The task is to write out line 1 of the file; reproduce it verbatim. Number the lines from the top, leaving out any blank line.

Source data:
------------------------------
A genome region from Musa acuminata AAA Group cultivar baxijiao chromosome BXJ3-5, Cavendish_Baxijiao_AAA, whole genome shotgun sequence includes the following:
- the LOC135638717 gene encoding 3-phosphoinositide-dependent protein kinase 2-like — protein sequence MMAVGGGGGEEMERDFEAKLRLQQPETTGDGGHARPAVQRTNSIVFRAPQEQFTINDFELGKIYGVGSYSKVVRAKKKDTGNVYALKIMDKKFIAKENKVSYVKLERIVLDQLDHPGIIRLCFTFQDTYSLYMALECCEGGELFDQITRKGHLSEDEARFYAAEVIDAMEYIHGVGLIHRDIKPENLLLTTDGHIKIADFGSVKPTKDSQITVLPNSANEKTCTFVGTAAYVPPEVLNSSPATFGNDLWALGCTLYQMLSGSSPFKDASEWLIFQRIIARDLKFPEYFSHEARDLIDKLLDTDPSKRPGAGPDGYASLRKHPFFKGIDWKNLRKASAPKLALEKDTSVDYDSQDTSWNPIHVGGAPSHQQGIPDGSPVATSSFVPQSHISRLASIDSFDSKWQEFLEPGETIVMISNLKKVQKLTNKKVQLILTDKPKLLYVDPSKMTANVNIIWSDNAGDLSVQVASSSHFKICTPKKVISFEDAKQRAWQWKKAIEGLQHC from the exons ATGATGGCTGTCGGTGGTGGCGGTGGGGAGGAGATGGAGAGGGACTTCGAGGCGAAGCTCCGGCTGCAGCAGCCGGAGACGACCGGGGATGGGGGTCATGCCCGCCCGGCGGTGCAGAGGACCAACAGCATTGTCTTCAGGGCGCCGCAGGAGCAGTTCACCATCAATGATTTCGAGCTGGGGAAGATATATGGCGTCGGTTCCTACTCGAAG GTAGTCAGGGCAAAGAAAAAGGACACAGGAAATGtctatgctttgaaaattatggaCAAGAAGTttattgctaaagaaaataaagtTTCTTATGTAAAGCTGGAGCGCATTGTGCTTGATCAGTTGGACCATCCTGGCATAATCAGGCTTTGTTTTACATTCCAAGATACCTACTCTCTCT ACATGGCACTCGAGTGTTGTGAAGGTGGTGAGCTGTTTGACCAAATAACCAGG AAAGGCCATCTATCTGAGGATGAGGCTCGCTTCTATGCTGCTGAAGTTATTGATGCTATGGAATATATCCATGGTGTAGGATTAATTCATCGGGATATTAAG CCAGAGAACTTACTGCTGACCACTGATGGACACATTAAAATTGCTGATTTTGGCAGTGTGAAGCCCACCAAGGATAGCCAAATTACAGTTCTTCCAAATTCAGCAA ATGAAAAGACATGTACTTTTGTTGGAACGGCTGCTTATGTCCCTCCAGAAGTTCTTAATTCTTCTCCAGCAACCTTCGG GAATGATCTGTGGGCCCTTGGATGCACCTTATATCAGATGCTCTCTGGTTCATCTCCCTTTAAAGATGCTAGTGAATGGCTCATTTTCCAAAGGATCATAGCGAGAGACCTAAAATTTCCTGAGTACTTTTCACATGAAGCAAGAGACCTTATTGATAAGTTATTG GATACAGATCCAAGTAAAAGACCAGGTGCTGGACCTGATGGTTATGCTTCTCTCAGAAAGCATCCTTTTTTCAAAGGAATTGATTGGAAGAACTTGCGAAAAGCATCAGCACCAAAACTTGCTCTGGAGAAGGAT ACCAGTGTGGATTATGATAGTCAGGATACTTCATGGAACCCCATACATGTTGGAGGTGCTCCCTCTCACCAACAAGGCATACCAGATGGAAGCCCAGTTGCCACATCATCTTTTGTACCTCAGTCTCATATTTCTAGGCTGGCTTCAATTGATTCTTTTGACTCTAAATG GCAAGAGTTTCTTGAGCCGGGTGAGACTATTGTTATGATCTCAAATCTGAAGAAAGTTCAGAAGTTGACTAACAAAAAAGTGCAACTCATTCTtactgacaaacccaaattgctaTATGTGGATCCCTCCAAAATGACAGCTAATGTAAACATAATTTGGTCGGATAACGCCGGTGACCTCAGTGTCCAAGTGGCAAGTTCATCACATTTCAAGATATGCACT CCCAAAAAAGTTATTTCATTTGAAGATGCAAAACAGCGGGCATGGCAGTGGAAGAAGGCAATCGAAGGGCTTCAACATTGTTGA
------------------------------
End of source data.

A genome region from Musa acuminata AAA Group cultivar baxijiao chromosome BXJ3-5, Cavendish_Baxijiao_AAA, whole genome shotgun sequence includes the following: